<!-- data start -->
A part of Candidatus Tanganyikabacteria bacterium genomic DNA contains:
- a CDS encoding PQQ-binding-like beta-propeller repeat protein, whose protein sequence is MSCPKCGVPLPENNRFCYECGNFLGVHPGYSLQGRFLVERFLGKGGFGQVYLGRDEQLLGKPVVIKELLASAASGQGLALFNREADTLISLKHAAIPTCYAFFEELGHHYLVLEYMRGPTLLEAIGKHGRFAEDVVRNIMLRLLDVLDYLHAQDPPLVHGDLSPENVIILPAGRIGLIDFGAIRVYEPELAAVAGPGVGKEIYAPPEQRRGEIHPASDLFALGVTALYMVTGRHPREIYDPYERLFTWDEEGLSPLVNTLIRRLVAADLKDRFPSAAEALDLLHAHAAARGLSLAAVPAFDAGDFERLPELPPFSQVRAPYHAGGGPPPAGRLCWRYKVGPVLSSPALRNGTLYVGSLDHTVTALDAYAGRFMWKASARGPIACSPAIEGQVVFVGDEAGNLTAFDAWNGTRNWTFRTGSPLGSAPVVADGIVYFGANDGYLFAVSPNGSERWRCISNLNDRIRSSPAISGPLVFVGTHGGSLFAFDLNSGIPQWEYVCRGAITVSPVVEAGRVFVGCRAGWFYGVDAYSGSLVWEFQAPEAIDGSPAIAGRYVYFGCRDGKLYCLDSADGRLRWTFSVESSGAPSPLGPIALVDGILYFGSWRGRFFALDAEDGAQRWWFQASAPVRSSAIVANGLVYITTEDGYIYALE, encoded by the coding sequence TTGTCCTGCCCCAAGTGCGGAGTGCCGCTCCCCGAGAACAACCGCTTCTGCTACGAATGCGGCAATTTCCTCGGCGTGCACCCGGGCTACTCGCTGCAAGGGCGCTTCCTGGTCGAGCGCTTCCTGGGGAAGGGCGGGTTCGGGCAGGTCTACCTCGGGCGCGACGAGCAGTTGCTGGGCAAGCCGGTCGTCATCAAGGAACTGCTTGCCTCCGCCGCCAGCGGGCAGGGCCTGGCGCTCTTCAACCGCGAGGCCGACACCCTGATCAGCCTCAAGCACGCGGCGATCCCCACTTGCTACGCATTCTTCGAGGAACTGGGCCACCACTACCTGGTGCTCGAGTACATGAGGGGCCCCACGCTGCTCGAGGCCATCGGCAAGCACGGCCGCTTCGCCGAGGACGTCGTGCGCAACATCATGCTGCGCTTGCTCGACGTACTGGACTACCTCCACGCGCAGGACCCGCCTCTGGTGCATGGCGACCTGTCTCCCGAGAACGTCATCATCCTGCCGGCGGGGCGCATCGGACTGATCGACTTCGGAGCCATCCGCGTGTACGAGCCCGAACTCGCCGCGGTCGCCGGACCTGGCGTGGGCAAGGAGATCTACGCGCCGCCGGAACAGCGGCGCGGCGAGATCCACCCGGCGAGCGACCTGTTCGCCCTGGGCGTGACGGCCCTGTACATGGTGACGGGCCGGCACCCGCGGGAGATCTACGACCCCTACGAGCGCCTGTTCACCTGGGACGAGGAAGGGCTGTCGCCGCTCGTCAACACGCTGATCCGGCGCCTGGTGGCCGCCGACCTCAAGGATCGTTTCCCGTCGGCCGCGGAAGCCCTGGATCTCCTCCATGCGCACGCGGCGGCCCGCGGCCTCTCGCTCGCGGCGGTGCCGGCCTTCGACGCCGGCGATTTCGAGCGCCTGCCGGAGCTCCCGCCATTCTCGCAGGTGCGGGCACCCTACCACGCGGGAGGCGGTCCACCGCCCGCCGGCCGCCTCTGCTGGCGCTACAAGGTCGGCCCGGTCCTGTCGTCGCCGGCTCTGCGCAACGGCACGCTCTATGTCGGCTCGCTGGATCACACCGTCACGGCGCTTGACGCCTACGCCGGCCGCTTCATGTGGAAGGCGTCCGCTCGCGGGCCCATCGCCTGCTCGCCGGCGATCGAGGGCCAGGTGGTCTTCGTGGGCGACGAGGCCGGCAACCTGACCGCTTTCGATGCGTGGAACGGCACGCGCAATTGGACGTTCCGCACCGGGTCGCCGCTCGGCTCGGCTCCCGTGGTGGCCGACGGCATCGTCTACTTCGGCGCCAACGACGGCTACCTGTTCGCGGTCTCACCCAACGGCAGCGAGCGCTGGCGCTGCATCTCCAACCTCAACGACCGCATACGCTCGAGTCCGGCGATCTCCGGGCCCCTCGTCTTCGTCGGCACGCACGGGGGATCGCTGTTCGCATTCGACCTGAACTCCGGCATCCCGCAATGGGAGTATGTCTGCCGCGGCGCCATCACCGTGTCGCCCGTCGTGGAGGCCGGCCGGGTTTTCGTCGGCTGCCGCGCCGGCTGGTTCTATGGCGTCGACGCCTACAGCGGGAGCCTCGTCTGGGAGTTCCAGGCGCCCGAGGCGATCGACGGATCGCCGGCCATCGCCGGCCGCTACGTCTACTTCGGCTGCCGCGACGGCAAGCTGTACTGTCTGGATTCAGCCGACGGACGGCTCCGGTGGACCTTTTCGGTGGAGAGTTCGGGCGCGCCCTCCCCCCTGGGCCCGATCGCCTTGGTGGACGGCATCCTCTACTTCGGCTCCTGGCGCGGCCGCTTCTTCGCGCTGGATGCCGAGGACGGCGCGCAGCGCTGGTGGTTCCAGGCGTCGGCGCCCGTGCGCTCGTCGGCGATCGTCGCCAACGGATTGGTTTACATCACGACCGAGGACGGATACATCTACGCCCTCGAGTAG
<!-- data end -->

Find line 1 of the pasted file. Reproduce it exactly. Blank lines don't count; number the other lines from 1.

A part of Candidatus Tanganyikabacteria bacterium genomic DNA contains: